Media Files:
https://cpa.ds.npr.org/kvpr/audio/2018/02/kk-BEHAV-web.mp3




U.S. Secretary Of Agriculture Wants Less Regulation For Central Valley Farmers

Wed, 14 Feb 2018 19:37:47 +0000

U.S Secretary of Agriculture Sonny Perdue visited the World Ag Expo in Tulare on Tuesday. In a town hall meeting, Perdue told a room of farmers and industry leaders that he wants the Trump administration’s rollback of regulations to extend to agriculture. “We’re trying to look at every regulation that may impede your productivity and that’s what we’re gonna talk about today,” said Perdue. “I want to hear from you very candidly.” Perdue also said he hopes immigration reform includes provisions for undocumented immigrants who work in agriculture. He said they’re a necessary part of the industry. “The president himself understands that, he understands what foreign-born workers have contributed to agriculture,” Perdue said. Valley congressional leaders of both parties attended the town hall, with one notable exception: Tulare Republican Devin Nunes. T oday Perdue will be at the San Luis Reservoir in Merced County with Congressman Jim Costa and local water experts to address another thing


Media Files:
https://cpa.ds.npr.org/kvpr/audio/2018/02/LT-Perdue-Spot_1.mp3




Struggling For Care

Wed, 14 Feb 2018 18:45:17 +0000

The San Joaquin Valley lacks doctors. For every 100,000 residents, the Valley has 39 primary care physicians—22 percent less than the state average of 64—and an even lower share of specialists. The supply is also short for health professionals who accept Medi-Cal and plans through the Affordable Care Act. Simultaneously, the Valley has an outsized need for doctors. Home to concentrated poverty and some of the most polluted air in the country, the Valley’s four million residents suffer from elevated rates of asthma and obesity compared to the rest of the state. Life expectancies for poor and affluent residents can vary by as much as 20 years. “Struggling For Care” is a collection of in-depth reports, testimonials and panel discussions examining what this shortage means to residents, what some health professionals are doing about it, and why the Valley has such a tough time holding on to doctors in the first place. This reporting was undertaken as part of a project with the USC Center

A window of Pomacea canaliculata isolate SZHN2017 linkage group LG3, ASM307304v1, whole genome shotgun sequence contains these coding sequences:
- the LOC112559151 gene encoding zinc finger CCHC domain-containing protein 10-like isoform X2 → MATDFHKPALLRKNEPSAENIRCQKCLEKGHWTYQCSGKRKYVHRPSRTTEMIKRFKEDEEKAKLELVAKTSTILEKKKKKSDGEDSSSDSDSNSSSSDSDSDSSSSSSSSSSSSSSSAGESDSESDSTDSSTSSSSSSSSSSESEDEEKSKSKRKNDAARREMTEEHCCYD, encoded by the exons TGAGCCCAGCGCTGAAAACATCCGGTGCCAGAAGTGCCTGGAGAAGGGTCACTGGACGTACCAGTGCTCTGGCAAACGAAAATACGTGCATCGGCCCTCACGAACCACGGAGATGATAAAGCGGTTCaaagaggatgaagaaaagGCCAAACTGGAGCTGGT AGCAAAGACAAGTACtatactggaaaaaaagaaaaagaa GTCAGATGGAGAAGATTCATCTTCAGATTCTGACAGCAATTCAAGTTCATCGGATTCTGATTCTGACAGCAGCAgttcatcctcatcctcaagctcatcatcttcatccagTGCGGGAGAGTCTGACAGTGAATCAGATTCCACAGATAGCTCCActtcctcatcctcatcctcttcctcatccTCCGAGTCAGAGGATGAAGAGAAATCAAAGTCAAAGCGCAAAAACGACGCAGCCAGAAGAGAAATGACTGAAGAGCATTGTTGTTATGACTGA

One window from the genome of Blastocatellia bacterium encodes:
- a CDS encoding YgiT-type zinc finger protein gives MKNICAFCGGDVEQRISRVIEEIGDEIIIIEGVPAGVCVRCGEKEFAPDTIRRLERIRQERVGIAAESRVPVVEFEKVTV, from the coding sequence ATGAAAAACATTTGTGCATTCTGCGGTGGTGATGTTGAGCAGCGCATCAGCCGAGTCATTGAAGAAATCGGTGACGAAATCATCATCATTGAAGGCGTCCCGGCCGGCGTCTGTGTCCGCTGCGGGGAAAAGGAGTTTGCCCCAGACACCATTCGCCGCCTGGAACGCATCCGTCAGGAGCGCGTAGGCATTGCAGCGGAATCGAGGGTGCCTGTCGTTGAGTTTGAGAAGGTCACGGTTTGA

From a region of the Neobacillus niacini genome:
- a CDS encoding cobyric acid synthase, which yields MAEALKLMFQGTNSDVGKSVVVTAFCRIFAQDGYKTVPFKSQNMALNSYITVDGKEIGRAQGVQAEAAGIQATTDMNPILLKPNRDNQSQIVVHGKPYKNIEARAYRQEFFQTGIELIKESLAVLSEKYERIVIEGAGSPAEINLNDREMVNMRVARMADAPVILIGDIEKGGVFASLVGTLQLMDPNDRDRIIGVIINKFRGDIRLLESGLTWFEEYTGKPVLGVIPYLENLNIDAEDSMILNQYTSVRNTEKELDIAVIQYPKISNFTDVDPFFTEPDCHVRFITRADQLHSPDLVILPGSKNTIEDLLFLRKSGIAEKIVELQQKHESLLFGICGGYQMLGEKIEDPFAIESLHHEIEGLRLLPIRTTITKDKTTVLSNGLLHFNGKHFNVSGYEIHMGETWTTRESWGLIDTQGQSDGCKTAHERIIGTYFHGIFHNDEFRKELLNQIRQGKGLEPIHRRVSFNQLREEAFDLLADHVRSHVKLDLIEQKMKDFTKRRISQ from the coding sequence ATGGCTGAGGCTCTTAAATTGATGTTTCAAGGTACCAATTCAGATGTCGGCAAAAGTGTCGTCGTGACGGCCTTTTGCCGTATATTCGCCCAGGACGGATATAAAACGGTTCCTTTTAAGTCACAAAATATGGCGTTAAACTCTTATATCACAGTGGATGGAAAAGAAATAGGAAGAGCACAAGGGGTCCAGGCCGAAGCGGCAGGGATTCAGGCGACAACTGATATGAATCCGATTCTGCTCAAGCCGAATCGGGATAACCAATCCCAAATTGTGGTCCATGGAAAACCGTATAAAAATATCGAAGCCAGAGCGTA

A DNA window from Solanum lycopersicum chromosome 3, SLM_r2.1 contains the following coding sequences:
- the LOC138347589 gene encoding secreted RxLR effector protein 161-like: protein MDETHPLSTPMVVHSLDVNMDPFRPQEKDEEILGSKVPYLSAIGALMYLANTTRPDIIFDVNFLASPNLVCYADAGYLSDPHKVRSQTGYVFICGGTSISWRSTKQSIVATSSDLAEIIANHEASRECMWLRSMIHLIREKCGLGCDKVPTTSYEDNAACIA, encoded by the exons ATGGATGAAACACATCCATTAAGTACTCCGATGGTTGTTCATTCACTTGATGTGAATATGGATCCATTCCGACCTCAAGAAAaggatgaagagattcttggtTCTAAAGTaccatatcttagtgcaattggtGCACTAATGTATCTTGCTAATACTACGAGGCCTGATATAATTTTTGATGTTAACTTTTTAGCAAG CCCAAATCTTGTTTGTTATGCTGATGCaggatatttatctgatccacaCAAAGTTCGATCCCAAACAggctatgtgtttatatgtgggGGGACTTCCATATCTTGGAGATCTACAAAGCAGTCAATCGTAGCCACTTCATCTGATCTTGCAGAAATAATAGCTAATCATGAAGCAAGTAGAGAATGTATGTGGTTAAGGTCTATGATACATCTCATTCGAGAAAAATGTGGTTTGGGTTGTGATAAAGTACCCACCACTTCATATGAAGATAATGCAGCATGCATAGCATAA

Media Files:
https://cpa.ds.npr.org/kvpr/audio/2018/02/Struggling_combined.mp3




Contaminated: Dirty Water In California's San Joaquin Valley

Wed, 14 Feb 2018 18:44:01 +0000